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Oklahoma Governor Mary Fallin Orders Probe Of Botched Execution That She Pushed For

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OKLAHOMA CITY (AP) — Oklahoma Gov. Mary Fallin has ordered an investigation into the botched execution of a death row inmate and issued a 14-day stay of execution for a second inmate who was scheduled to die.

Fallin on Tuesday ordered the Department of Corrections to review the state's execution procedures and determine what happened during the execution of Clayton Lockett.

Lockett shook uncontrollably, writhed on the gurney and gritted his teeth for several minutes after the execution began using a new three-drug combination. Department of Corrections Director Robert Patton stopped the execution after he said a doctor determined Lockett's vein failed.

Patton said Lockett was pronounced dead of a heart attack about 45 minutes after the execution began.

A second inmate, Charles Warner, had been scheduled to die later Tuesday.

Lockett and Warner had sued the state for refusing to disclose details about the execution drugs, including where Oklahoma obtained them.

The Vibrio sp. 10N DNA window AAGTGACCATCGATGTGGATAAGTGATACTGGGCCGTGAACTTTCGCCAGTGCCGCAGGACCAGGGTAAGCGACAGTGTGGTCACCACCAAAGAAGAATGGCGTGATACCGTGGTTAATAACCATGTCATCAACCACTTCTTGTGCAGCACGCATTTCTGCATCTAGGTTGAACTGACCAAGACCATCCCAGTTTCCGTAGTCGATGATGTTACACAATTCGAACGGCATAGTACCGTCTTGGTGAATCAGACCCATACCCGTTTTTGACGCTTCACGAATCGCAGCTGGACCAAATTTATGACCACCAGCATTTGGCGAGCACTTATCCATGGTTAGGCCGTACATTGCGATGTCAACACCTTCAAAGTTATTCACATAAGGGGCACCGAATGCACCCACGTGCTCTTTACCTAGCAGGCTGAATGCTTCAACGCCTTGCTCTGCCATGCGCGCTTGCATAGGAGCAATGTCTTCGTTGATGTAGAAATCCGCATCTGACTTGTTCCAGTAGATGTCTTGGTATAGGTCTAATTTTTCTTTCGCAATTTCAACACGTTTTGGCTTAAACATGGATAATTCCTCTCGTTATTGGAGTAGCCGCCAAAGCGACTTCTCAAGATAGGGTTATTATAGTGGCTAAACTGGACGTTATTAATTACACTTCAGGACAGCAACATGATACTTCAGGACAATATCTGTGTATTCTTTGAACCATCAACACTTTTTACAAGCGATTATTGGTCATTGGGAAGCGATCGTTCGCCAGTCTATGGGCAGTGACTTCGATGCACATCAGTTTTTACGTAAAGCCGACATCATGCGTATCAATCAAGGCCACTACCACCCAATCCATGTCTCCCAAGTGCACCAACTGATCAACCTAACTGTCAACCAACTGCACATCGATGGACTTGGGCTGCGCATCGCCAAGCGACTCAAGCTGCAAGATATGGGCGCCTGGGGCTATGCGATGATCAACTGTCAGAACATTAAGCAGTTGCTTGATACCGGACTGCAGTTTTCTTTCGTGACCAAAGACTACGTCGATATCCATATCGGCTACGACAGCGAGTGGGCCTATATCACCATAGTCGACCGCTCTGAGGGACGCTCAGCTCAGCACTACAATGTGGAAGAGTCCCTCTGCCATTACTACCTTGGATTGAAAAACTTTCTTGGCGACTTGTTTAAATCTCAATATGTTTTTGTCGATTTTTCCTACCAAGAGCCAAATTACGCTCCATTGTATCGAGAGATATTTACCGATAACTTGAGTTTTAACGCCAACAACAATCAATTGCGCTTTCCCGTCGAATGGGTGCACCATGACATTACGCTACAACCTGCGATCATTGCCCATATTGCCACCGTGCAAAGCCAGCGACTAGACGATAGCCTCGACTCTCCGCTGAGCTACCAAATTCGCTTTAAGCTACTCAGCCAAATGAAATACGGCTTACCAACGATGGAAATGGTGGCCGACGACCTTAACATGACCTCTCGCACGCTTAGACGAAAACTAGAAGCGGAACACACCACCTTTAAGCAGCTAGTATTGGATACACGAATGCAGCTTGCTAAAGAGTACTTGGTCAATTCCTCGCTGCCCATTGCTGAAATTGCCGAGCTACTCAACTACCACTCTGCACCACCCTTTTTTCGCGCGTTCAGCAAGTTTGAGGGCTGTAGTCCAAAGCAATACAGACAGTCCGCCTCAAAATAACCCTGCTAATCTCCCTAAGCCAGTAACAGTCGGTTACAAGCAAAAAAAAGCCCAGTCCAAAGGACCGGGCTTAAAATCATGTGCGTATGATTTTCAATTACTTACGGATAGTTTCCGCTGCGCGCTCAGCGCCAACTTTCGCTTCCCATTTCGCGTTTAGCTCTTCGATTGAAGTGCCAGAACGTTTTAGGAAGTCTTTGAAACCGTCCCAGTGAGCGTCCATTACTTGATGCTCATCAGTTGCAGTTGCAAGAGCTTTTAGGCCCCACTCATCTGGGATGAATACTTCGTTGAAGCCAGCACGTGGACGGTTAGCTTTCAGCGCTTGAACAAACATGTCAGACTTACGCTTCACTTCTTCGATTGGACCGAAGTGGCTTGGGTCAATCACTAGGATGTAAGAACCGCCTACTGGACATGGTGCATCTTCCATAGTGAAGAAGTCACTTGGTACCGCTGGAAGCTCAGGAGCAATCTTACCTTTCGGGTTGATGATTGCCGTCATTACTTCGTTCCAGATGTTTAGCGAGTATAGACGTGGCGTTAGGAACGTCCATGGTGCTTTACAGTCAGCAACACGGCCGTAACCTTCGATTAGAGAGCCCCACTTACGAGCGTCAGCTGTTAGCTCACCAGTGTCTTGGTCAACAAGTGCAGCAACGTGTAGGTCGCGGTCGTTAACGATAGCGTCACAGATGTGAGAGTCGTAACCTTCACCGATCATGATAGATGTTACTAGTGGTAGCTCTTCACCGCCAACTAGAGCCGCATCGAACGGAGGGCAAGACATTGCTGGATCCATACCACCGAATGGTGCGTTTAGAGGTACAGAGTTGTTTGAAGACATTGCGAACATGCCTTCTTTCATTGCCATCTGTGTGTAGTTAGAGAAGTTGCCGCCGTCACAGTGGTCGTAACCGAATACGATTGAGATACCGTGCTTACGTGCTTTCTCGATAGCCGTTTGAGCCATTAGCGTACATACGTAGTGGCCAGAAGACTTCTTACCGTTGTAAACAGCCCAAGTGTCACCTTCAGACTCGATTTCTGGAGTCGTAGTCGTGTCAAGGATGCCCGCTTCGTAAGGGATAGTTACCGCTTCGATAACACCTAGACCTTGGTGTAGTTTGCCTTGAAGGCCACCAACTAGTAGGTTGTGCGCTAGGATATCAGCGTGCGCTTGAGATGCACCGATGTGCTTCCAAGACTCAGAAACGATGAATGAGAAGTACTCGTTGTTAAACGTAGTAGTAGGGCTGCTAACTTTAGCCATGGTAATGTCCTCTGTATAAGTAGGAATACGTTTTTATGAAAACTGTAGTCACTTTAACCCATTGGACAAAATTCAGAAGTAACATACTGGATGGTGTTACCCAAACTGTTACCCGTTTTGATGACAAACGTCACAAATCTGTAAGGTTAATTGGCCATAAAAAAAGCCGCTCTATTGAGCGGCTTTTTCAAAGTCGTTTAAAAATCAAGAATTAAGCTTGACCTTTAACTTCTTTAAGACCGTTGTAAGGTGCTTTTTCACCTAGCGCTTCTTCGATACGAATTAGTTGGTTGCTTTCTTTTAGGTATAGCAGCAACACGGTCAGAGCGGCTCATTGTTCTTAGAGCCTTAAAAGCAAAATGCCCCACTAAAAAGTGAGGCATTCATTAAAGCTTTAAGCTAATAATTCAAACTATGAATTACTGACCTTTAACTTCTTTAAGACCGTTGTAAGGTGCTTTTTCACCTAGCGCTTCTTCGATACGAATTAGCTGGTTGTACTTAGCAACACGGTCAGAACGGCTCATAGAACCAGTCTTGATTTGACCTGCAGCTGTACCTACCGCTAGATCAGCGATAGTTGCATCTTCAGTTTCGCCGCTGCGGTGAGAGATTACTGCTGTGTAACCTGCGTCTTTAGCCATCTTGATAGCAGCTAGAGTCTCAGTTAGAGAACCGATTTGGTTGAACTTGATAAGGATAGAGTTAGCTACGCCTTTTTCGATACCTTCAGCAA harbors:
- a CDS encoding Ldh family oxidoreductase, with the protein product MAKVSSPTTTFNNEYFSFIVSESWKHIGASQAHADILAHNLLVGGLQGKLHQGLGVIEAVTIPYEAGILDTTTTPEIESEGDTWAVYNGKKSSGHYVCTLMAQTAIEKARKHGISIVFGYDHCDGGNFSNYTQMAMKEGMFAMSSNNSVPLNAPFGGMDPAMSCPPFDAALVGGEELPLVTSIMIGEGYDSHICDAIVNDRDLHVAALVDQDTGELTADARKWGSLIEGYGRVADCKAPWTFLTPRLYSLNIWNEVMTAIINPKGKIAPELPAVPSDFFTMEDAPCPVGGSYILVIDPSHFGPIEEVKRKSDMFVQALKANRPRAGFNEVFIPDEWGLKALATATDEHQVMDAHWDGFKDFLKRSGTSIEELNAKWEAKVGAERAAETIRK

The case, filed as a civil matter, placed Oklahoma’s two highest courts at odds and prompted calls for the impeachment of state Supreme Court justices after the court last week issued a rare stay of execution. The high court later dissolved its stay and dismissed the inmates’ claim that they were entitled to know the source of the drugs.

By then, Gov. Mary Fallin had weighed into the matter by issuing a stay of execution of her own — a one-week delay in Lockett’s execution that resulted in both men being scheduled to die on the same day.

“Our goal is to make sure justice is served,” Fallin said Tuesday. “The courts have ruled, and there is no doubt as to the guilt of the perpetrators of the crimes.”

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